2371. NATHAN, F. L. Fuel for Internal-Combustion Engines. Jour. Soc. Chem. Ind., vol. 46, 1927, pp. 211-220T; Chem. Abs., vol. 21, 1927, p. 2974.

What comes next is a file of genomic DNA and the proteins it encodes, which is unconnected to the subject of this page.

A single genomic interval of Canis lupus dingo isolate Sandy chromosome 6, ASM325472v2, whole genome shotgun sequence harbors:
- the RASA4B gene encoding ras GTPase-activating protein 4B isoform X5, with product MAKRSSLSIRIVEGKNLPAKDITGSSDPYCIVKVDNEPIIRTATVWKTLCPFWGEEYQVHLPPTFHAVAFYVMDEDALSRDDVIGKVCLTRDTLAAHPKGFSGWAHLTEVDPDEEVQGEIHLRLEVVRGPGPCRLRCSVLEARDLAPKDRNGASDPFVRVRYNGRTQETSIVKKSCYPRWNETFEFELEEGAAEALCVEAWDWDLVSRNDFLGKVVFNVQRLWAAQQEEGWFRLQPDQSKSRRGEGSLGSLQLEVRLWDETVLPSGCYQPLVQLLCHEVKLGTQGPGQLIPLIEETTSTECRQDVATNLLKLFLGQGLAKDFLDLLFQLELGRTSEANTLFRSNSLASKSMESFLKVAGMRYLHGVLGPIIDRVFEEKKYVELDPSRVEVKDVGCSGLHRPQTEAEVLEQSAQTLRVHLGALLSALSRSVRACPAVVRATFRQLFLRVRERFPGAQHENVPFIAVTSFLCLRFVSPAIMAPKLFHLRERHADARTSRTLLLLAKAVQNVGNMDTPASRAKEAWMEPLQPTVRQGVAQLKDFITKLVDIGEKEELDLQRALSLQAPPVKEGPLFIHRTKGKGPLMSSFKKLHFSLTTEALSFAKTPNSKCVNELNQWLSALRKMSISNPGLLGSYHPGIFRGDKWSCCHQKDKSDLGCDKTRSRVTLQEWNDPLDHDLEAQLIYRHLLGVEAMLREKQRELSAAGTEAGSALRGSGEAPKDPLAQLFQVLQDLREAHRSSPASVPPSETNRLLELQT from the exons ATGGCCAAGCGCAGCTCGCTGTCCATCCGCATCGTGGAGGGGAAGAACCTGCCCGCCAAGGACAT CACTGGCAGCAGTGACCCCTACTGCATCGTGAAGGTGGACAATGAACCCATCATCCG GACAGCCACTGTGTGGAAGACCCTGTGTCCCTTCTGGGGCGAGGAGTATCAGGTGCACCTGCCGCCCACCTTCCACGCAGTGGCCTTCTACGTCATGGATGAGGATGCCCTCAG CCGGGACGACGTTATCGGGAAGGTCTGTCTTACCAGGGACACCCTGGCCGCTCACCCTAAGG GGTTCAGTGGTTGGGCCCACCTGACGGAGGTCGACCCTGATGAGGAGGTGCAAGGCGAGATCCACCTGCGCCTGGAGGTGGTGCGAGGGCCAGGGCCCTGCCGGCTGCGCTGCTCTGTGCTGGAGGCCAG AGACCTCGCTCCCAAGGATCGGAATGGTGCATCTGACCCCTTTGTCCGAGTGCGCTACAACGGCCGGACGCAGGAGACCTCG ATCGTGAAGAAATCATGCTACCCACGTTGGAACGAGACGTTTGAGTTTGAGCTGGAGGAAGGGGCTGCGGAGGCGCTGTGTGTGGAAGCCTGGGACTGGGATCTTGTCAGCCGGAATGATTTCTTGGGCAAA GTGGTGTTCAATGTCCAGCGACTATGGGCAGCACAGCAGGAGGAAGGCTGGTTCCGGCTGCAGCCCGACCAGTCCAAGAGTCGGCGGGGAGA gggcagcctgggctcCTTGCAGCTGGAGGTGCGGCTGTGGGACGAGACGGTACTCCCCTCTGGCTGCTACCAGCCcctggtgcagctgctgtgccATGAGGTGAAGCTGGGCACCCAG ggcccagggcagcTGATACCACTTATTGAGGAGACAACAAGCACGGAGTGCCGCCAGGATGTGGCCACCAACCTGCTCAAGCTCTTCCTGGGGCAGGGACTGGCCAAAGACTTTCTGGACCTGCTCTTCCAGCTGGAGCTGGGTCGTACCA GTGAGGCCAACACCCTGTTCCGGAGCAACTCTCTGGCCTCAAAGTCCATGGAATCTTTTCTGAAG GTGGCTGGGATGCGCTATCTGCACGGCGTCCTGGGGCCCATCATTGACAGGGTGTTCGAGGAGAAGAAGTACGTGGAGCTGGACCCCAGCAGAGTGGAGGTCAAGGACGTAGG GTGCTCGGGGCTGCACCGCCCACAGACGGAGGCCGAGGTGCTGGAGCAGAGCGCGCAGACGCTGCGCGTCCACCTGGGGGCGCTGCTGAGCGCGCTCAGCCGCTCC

Present and possible future sources, production, manufacture, utilization, and comparative costs of petroleum, gasoline, benzene, tetralin, EtOH, Natalite, liquid fuels from coals, MeOH, synthol, coal gas, and producer gas for use as motor fuels are reviewed and discussed from both national and world production and consumption standpoints. Apparently gasoline will continue for a long time to be the principal liquid fuel, especially in view of the enormous quantities of known oil shales existent. Only limited quantities of benzene and naphthalene, for tetralin, are ever likely to be available. Alcohol from whatever sources cannot compete as a fuel with gasoline at anything like present prices. Low-temperature carbonization and hydrogenation of coal and the production of synthetic fuels from CO and H2 may soon become important means of liquid-fuel supply. Suction gas producers, using anthracite, coke, or charcoal, should be developed, especially for use with motor lorries.